Let us begin this exercise by citing the readership details of a few, selected texts in Intervention before we get down to the argument we want to push.
On January 3rd, 2019, Intervention published Intervene Now, Clouds of War Gathering Over Nigeria – Bashir Tofa To Nigerian ‘Bigmen’. It was wrongly published under the name Alhaji Bashir Tofa because the sender received it from the late presidential contender in the 1993 election and sent it as such. Many other outlets republished it from Intervention under Tofa’s name as no one appears to know or tried to trace the original writer. As at today, the piece has been read by 39, 829 persons. And that is just on the website, excluding, Facebook, Twitter, etc. Intervention does not have and does not need the technology to know the names of persons who read it as it is content with knowing the number of clicks.
On July 27th, 2016, this same platform published another piece titled, Buhari and IBB: Will they Ever Bury the Hatchet? Today, it has been read by 15, 600 persons. As at today, a different piece titled The Return of Polio and Yellow Fever in Africa and published August 19th, 2016 has 7,378 readership.
In the same Intervention from where the above selection was made, there are three, four year old stories which have not climbed above 3000 clicks. We can go further.
Normally, readers protest long pieces. Recently, Prof John Ayoade, an Emeritus Professor at the University of Ibadan, delivered a lecture of over 17,000 words. When it landed at Intervention and considering previous protestation of long texts, the initial response was to serialise it. Serialising has been the way interest in such texts is sustained. But, in this case, many readers protested in the reverse: give us everything, we cannot wait. The second installment thus came as a 13, 000 words text and it went up to thousands in readership before the first one week.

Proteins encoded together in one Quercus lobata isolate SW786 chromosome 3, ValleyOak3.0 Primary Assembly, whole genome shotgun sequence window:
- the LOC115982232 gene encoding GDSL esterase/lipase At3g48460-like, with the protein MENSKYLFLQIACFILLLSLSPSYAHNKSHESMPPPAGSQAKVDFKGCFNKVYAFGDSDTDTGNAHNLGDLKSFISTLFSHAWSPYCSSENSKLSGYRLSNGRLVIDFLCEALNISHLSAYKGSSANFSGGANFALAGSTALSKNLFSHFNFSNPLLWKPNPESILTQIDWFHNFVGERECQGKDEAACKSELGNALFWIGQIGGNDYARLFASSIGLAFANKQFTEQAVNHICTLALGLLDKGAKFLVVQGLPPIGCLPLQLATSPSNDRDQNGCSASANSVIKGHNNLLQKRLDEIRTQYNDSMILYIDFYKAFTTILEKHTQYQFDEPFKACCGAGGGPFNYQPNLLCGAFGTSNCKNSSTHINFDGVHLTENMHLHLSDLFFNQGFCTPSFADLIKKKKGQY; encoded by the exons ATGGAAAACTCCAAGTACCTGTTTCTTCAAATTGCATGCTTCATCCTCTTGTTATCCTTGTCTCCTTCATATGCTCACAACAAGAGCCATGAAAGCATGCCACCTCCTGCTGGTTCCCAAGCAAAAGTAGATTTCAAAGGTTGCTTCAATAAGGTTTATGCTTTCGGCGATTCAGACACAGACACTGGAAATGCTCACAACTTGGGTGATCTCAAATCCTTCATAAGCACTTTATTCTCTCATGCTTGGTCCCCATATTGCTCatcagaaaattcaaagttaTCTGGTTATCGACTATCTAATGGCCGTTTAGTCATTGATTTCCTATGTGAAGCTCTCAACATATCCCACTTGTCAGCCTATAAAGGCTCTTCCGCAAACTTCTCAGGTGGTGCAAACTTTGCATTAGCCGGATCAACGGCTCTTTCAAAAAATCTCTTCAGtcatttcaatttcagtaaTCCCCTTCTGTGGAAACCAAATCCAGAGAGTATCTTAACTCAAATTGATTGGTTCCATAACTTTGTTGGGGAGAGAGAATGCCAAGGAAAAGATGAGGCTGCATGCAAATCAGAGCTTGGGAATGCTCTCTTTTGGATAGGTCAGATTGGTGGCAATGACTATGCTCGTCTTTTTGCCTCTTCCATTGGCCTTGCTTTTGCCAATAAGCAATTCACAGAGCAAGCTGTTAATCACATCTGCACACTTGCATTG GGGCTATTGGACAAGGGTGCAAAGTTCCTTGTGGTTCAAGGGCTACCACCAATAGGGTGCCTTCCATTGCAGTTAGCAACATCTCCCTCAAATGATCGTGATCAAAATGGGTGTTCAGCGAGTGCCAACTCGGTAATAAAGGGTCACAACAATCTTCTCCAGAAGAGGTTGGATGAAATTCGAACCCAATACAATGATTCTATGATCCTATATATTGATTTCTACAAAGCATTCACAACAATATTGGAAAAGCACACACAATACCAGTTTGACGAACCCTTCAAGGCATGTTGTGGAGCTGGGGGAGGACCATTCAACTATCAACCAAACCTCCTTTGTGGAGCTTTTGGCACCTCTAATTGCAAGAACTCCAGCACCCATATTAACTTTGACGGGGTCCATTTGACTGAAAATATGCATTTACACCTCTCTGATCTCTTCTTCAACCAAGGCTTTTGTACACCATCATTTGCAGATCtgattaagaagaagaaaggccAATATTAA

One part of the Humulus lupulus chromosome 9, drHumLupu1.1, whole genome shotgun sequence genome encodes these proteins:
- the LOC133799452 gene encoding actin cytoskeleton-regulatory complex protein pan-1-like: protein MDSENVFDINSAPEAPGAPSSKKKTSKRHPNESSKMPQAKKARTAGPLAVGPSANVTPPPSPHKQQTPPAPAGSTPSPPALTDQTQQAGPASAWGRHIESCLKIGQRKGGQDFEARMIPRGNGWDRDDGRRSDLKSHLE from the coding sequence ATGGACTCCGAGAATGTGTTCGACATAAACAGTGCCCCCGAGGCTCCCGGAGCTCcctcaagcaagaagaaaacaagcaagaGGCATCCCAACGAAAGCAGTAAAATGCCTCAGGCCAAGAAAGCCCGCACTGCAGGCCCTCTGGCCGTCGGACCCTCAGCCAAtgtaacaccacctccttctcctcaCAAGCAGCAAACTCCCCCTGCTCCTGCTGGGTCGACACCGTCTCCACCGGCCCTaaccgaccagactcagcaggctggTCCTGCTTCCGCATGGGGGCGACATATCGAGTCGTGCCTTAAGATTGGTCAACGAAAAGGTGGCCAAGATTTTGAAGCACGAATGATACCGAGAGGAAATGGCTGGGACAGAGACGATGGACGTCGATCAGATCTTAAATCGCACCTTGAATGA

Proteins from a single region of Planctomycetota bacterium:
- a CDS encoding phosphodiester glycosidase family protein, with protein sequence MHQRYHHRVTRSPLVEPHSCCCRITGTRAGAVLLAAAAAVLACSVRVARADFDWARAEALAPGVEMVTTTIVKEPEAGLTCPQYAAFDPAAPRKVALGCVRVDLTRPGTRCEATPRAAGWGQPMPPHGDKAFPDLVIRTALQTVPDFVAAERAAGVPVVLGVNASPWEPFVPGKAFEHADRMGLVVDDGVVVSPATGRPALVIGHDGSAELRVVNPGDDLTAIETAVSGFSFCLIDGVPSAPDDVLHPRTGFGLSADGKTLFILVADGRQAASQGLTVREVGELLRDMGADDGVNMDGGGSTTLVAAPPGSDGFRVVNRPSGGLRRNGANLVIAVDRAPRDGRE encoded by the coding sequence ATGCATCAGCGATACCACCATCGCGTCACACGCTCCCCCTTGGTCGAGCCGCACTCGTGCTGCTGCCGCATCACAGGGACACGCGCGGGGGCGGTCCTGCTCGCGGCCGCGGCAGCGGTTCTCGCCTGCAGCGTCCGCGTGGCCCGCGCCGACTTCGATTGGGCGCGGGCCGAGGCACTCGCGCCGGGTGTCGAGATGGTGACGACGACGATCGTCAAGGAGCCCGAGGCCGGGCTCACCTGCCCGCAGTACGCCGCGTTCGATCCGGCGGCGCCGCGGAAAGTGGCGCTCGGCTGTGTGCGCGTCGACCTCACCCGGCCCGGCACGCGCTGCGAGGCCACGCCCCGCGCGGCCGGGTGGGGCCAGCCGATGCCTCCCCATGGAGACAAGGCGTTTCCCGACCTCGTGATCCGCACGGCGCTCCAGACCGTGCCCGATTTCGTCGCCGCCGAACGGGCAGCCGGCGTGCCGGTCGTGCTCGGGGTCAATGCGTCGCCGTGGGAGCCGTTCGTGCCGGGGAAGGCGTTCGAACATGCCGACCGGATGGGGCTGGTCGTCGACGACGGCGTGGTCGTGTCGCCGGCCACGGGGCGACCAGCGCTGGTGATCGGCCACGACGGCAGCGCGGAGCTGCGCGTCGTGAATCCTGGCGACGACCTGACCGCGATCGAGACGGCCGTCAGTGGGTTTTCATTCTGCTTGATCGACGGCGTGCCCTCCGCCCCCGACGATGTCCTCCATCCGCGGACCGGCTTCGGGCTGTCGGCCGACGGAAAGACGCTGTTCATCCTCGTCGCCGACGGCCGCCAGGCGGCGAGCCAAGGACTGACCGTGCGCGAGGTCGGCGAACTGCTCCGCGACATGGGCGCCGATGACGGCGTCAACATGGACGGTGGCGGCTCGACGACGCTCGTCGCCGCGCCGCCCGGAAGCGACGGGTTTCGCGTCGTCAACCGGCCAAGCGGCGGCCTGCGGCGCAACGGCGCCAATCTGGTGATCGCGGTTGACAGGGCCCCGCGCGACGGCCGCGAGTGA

All these examples are cited to battle the creeping view that people read only texts which are simple or accessible. People don’t read a text because it is easy to understand. Rather, people read almost whatever is written by their favorite authors. And people read a lot of whatever is in their area of interest or specialisation. People also read much of whatever is topical, is about their own area and timely. These are some of the never failing determinants of readership.
Outside of those determinants is the factor of the ferment of fragmentation, with each new area having its vocabulary. In fact, in the world today, ‘the plain Jane’ of a writer is simply an endangered practitioner of the art.
Furthermore, the media is not just about news or information. It is also expected to teach. It is thus great if every piece sends a reader to the dictionary to add one more word to his cache of vocabulary.